By Carly-Ann Anderson
March 1, 2017
The Park County Library was created in 1906 by the Women’s’ Club of Cody. The first location for the library was a small stone building about 20 square feet in area. It was one room, and the back wall was not a true wall, but rather a few boards nailed up where a wall should be. In 1910 the community pursued a Carnegie Public Library Grant, but the town had a population of just 1,132 and was considered too small for a Carnegie Library building. Also, in 1910 Cody was still a part of Big Horn County, and therefore not eligible for the grant as it was not a county seat.
In 1911, Park County split from Big Horn County, and in 1914 the Park County commissioners appointed a board for a public library system. The city council immediately applied again for a Carnegie Public Library Building grant. The local correspondent to the Carnegie Foundation for Cody was Reverend Morten Joslin. In a letter to Carnegie’s secretary, James Bertram, Joslin suggested the possibility of contacting Colonel W.F. Cody, who was visiting New York City at that time.
It’s possible that the famous “Buffalo Bill” himself had a hand in establishing a Carnegie Library in Cody. The application was successful and on April 13, 1914, Cody was awarded a grant for $15,000. The library opened in 1916. Librarian Mabel Wilkinson, who came from college at Greeley, Colorado, and who had assisted the Platte County free library in Wheatland, was secured to organize the collections.
The Park County Library Carnegie Building was demolished in 1965, less than 50 years after its construction, and replaced with a new building. In 2008, the Park County Public Library moved to its current facilities at 1500 Heart Mountain Avenue.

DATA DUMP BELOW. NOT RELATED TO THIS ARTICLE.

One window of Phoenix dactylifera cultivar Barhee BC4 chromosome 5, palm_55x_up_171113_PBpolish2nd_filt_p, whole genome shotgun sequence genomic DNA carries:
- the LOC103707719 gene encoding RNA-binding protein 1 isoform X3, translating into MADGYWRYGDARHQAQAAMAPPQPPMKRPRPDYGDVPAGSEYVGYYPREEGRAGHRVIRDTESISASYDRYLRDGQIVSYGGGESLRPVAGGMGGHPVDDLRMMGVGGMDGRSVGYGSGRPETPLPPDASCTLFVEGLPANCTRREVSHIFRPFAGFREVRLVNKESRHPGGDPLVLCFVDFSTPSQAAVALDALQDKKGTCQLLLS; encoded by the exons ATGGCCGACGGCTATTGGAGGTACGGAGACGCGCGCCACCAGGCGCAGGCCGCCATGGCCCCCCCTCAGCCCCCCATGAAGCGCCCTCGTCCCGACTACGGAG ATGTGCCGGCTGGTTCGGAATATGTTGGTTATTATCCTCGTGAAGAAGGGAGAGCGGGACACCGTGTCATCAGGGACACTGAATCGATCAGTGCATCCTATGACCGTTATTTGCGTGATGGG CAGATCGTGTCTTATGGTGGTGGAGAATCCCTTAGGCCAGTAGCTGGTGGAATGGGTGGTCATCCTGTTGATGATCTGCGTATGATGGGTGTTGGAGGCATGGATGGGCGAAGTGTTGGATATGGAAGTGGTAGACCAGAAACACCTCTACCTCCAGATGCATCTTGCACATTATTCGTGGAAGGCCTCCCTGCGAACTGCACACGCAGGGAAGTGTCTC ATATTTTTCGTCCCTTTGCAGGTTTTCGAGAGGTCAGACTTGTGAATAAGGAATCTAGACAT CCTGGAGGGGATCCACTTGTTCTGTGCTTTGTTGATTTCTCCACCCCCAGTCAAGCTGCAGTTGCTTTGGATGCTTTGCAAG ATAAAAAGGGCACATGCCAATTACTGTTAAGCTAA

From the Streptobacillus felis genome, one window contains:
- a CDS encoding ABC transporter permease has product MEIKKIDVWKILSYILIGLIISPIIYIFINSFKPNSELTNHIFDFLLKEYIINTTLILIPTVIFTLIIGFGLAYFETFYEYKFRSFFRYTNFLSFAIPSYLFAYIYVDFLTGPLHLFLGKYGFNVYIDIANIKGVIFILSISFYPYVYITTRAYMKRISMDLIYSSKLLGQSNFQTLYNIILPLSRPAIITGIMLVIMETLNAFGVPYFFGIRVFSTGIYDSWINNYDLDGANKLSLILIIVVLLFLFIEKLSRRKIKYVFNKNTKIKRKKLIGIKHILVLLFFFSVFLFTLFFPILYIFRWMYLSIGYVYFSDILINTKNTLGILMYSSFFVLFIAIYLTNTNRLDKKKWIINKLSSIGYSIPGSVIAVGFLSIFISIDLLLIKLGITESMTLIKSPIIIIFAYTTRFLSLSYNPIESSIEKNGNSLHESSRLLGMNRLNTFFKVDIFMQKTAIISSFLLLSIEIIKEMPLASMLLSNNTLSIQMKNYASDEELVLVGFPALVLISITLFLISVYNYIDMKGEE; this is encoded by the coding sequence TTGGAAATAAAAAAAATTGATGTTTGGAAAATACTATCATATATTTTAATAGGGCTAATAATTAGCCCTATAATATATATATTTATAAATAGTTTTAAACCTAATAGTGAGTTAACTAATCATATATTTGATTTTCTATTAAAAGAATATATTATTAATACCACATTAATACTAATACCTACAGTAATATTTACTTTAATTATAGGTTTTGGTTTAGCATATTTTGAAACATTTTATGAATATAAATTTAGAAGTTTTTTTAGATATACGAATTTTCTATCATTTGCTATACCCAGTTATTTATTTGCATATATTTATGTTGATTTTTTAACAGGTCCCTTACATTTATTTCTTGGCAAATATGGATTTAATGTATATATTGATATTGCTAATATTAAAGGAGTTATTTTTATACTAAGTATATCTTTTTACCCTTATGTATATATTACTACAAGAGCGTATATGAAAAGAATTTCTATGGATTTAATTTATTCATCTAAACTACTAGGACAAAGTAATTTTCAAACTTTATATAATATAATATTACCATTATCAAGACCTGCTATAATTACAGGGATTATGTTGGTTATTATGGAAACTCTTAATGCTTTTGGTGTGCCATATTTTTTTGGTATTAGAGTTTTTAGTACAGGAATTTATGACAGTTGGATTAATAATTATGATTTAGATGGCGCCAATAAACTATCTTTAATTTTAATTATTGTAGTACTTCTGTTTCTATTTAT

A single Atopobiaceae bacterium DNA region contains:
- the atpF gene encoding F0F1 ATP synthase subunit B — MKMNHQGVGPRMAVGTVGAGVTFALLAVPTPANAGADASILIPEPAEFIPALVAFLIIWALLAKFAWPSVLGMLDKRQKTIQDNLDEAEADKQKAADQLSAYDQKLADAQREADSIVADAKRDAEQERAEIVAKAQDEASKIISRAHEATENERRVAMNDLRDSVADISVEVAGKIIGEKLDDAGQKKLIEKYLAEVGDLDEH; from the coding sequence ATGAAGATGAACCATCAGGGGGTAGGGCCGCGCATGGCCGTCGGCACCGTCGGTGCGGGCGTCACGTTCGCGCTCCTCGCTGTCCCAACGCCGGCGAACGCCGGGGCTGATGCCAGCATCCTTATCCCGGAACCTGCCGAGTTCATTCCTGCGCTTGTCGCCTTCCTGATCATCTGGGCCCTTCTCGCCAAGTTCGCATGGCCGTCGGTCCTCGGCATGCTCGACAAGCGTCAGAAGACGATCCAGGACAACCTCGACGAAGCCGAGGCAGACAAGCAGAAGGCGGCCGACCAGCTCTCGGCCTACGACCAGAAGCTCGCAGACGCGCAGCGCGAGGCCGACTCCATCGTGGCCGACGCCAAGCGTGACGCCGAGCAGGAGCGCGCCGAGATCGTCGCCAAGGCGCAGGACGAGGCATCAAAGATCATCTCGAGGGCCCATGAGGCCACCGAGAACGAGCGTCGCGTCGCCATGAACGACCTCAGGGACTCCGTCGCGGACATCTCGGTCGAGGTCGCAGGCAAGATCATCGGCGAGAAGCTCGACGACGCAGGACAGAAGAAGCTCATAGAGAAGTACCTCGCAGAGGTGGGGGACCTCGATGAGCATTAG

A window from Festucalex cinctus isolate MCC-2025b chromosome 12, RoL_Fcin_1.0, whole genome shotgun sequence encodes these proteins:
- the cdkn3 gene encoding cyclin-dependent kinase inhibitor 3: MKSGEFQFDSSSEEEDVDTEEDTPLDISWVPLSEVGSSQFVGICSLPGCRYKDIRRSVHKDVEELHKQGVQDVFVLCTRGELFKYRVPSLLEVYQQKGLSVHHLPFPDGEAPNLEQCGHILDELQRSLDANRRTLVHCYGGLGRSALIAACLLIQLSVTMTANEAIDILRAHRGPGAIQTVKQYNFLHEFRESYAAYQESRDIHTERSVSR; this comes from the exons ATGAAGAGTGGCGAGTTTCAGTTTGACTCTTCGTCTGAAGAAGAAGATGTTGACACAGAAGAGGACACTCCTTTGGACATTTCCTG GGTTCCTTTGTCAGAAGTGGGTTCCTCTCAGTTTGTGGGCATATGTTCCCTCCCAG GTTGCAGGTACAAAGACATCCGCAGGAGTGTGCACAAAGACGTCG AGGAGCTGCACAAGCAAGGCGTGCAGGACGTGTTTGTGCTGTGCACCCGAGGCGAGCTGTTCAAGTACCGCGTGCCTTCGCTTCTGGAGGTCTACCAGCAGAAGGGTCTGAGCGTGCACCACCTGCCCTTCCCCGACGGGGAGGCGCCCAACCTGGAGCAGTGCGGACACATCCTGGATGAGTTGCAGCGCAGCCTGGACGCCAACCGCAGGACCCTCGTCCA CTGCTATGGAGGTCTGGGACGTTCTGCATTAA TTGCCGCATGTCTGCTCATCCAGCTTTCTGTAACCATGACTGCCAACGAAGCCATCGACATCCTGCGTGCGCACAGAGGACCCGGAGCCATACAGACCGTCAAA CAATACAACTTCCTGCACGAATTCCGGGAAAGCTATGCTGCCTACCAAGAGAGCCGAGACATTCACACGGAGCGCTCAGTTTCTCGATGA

The Alliance for Historic Wyoming’s traveling Cowboy Carnegie exhibit will be on display at the Park County Public Library in Cody from Monday, February 6, through Friday, March 10, 2017.
The Cowboy Carnegies campaign is part of the AHW’s “This Place Matters” program, highlighting the importance of preserving historic buildings and oral history accounts of historic places and spaces in Wyoming. The program is made possible by a grant from the Wyoming Humanities Council.
Carnegie libraries were so named because of the philanthropic generosity of Andrew Carnegie. Andrew Carnegie funded the construction of 1,689 libraries across the country between 1889 and 1919 through construction grants to communities large and small. Wyoming had 16 Carnegie libraries, built between 1899 and 1917, a remarkable number for a state with a small and dispersed population. Today, just 10 Carnegie libraries remain standing, and five are still used as libraries. Carnegie libraries represent a fascinating era in community development in the United States, when philanthropic funds and local initiatives combined to create free public libraries that became centers of community learning and gathering.
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